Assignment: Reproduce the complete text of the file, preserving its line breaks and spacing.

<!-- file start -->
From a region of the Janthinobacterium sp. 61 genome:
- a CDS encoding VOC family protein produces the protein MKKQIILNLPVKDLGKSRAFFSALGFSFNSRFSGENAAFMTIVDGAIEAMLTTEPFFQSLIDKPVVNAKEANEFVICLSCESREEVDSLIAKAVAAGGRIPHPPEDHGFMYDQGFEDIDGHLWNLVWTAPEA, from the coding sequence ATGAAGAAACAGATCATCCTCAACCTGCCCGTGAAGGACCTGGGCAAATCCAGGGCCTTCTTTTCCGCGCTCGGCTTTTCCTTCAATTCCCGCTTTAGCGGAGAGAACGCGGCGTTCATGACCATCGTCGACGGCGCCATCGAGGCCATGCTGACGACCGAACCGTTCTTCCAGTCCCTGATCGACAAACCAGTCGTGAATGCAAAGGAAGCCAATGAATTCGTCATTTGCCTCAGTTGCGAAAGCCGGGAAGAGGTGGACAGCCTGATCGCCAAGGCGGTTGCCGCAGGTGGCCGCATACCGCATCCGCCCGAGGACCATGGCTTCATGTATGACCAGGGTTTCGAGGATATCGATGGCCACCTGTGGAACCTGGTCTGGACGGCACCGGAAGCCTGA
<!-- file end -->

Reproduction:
From a region of the Janthinobacterium sp. 61 genome:
- a CDS encoding VOC family protein produces the protein MKKQIILNLPVKDLGKSRAFFSALGFSFNSRFSGENAAFMTIVDGAIEAMLTTEPFFQSLIDKPVVNAKEANEFVICLSCESREEVDSLIAKAVAAGGRIPHPPEDHGFMYDQGFEDIDGHLWNLVWTAPEA, from the coding sequence ATGAAGAAACAGATCATCCTCAACCTGCCCGTGAAGGACCTGGGCAAATCCAGGGCCTTCTTTTCCGCGCTCGGCTTTTCCTTCAATTCCCGCTTTAGCGGAGAGAACGCGGCGTTCATGACCATCGTCGACGGCGCCATCGAGGCCATGCTGACGACCGAACCGTTCTTCCAGTCCCTGATCGACAAACCAGTCGTGAATGCAAAGGAAGCCAATGAATTCGTCATTTGCCTCAGTTGCGAAAGCCGGGAAGAGGTGGACAGCCTGATCGCCAAGGCGGTTGCCGCAGGTGGCCGCATACCGCATCCGCCCGAGGACCATGGCTTCATGTATGACCAGGGTTTCGAGGATATCGATGGCCACCTGTGGAACCTGGTCTGGACGGCACCGGAAGCCTGA